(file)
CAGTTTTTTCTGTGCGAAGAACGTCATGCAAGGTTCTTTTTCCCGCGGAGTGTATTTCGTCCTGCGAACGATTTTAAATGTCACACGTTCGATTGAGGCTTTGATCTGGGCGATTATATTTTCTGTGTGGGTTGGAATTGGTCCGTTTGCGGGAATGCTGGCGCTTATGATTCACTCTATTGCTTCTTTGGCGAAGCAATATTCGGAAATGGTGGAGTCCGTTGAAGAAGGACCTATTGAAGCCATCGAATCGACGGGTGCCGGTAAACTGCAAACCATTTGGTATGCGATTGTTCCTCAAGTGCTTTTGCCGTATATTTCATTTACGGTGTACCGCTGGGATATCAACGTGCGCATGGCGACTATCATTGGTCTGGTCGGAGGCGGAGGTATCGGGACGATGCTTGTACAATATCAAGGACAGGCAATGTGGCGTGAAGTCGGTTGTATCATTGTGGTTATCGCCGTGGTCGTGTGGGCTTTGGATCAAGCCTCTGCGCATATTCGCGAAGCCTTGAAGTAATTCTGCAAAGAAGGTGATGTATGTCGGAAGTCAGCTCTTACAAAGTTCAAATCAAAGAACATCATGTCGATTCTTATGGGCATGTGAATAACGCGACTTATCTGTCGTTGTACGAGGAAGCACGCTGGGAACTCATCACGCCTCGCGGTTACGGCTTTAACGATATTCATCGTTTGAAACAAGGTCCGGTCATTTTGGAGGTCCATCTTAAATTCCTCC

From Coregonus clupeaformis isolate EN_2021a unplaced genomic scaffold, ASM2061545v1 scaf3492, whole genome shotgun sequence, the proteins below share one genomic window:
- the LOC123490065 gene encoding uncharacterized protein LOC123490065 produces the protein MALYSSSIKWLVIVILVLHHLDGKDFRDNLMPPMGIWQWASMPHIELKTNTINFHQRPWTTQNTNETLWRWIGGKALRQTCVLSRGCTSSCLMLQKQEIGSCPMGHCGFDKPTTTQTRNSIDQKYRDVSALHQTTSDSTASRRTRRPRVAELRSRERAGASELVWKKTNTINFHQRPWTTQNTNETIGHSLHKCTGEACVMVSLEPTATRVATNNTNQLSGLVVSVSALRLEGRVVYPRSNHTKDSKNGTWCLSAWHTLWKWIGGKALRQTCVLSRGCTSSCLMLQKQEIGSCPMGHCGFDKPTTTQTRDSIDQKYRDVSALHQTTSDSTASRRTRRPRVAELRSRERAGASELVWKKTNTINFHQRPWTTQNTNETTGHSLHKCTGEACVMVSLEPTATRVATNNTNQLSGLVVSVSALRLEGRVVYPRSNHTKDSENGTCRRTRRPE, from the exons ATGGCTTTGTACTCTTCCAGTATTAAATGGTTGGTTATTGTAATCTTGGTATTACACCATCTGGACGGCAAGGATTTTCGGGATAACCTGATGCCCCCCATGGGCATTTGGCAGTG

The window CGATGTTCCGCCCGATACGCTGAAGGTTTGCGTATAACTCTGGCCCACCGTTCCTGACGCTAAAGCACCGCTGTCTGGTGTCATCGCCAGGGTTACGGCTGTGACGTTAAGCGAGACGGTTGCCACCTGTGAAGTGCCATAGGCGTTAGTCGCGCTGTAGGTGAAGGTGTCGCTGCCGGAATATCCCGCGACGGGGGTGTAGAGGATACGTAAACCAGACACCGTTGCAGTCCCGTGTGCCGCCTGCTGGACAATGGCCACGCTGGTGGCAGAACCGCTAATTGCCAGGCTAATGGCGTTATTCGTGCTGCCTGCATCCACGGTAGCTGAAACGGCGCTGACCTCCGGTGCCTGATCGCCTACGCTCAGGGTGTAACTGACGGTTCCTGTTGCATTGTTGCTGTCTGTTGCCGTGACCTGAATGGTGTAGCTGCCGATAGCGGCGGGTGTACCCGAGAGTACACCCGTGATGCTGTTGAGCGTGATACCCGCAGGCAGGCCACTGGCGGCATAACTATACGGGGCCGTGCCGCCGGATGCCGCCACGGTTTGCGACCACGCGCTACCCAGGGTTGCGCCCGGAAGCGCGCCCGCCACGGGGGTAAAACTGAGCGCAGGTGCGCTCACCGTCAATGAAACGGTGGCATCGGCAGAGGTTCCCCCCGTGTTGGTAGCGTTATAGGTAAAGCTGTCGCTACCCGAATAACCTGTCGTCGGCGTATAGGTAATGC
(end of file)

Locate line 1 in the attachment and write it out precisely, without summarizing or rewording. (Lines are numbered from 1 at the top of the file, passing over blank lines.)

CAGTTTTTTCTGTGCGAAGAACGTCATGCAAGGTTCTTTTTCCCGCGGAGTGTATTTCGTCCTGCGAACGATTTTAAATGTCACACGTTCGATTGAGGCTTTGATCTGGGCGATTATATTTTCTGTGTGGGTTGGAATTGGTCCGTTTGCGGGAATGCTGGCGCTTATGATTCACTCTATTGCTTCTTTGGCGAAGCAATATTCGGAAATGGTGGAGTCCGTTGAAGAAGGACCTATTGAAGCCATCGAATCGACGGGTGCCGGTAAACTGCAAACCATTTGGTATGCGATTGTTCCTCAAGTGCTTTTGCCGTATATTTCATTTACGGTGTACCGCTGGGATATCAACGTGCGCATGGCGACTATCATTGGTCTGGTCGGAGGCGGAGGTATCGGGACGATGCTTGTACAATATCAAGGACAGGCAATGTGGCGTGAAGTCGGTTGTATCATTGTGGTTATCGCCGTGGTCGTGTGGGCTTTGGATCAAGCCTCTGCGCATATTCGCGAAGCCTTGAAGTAATTCTGCAAAGAAGGTGATGTATGTCGGAAGTCAGCTCTTACAAAGTTCAAATCAAAGAACATCATGTCGATTCTTATGGGCATGTGAATAACGCGACTTATCTGTCGTTGTACGAGGAAGCACGCTGGGAACTCATCACGCCTCGCGGTTACGGCTTTAACGATATTCATCGTTTGAAACAAGGTCCGGTCATTTTGGAGGTCCATCTTAAATTCCTCC